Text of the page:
Admitting the value of history and sociology, Robert P. Menzies nonetheless answers the question as a theologian, averring that the other approaches de-emphasize “what really makes us tick, our beliefs” (p. 16). So he goes on to offer, explain, and defend a theological definition of a Pentecostal:

a Christian who believes that the book of Acts provides a model for the contemporary church and, on this basis, encourages every believer to experience a baptism in the Spirit (Acts 2:4), understood as an empowering for mission, distinct from regeneration, that is marked by speaking in tongues, and affirms that “signs and wonders,” including all of the gifts listed in 1 Corinthians 12:8–10, are to characterize the life of the church today (p. 13).

By contrast, a neo-Pentecostal believes all the above but denies that “speaking in tongues serves as a normative sign for Spirit baptism,” a charismatic agrees that the Corinthian gifts are operative but denies that Spirit baptism is “an empowering for mission distinct from regeneration,” and a non-charismatic further “rejects the validity of at least one or more of the gifts of the Spirit listed in 1 Corinthians 12:8–10 for the church today” (p. 13).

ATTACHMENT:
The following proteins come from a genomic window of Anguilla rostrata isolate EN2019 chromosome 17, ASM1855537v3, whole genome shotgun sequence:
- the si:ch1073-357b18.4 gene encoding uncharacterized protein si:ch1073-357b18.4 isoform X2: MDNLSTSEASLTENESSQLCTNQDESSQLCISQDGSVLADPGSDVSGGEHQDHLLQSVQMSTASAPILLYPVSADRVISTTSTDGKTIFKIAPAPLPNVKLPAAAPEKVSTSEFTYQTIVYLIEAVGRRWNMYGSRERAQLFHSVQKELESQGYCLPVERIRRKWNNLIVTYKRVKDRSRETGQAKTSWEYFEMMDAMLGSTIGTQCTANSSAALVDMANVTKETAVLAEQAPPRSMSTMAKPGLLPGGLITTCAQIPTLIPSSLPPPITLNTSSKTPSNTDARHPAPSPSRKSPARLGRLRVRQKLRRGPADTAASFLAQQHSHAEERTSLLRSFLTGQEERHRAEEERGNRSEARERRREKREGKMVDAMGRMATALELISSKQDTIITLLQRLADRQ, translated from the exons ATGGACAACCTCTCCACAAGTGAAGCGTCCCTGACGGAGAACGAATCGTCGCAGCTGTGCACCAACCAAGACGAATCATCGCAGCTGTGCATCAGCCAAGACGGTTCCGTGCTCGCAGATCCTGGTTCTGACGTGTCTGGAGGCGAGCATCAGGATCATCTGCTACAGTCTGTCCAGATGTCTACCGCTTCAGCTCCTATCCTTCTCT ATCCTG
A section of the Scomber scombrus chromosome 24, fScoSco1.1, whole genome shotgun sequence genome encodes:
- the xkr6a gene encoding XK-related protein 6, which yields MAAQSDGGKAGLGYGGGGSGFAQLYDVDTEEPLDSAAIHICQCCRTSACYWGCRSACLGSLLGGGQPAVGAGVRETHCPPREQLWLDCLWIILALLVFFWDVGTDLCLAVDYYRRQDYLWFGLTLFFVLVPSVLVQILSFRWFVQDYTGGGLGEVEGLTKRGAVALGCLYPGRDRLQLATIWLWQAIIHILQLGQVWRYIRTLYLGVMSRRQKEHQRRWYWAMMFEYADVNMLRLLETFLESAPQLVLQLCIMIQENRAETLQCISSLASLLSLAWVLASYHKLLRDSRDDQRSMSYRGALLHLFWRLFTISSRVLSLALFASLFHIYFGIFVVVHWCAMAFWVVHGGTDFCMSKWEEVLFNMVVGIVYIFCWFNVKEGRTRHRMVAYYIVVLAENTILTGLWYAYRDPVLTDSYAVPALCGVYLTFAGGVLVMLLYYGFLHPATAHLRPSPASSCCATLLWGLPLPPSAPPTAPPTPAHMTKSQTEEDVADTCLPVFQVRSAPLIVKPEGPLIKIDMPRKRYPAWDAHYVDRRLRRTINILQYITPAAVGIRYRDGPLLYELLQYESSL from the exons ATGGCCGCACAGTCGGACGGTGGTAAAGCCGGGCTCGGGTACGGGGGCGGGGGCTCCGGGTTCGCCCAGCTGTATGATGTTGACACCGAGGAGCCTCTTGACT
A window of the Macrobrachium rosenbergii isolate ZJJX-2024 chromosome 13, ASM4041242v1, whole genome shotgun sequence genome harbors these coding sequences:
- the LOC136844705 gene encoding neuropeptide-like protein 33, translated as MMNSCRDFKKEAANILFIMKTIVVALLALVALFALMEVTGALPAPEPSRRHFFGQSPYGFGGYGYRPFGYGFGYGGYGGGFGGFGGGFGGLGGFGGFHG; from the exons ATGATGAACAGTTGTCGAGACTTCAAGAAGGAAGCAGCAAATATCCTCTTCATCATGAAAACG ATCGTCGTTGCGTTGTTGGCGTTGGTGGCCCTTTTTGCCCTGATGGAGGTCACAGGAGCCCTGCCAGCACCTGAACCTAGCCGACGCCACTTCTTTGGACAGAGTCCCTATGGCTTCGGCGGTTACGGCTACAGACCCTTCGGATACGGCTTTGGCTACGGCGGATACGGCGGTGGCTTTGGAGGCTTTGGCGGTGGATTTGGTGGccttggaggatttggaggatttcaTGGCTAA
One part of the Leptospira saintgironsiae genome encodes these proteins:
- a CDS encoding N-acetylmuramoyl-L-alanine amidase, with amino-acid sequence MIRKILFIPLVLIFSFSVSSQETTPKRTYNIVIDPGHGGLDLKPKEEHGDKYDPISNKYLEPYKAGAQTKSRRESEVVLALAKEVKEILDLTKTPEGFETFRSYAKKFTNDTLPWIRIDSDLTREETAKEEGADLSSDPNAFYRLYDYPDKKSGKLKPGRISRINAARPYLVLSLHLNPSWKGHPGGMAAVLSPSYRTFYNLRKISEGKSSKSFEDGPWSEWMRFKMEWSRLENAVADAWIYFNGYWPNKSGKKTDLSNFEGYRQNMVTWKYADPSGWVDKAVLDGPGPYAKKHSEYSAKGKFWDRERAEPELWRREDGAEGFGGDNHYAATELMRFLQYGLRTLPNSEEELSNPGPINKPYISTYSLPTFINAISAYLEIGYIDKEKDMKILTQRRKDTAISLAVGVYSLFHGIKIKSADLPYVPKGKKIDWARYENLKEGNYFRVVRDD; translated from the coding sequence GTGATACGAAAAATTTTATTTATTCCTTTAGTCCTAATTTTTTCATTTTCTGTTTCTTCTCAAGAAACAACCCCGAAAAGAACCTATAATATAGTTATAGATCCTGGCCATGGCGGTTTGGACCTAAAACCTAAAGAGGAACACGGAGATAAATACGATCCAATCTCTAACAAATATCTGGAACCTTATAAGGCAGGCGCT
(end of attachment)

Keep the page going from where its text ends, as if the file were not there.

Menzies’ definition of Pentecostal includes three crucial elements that he explains and defends in successive chapters of the book:

  1. The Book of Acts is a model for the contemporary church (chapter 1).
  2. Spirit baptism is an empowering for mission distinct from regeneration (chapter 2).
  3. Speaking in tongues is a normative sign of Spirit baptism (chapter 3).

Chapter 4 address a question that naturally arises from a Pentecostal reading of Scripture, namely, “Should every believer expect to see ‘signs and wonders’ as a part of his or her Christian life and witness?” (p. 111). In dialogue with Keith Hacking, Menzies answers affirmatively. Chapter 5 offers five theologically-oriented reasons for the unique and rapid growth of the modern Pentecostal movement” (p. 117): “missional DNA,” “a clear message,” “signs and wonders,” “limited church structure,” and “an emphasis on experience” (pp. 117–138).

As interesting as chapters 4 and 5 are, chapters 1–3 constitute the core argument of the book and merit further discussion.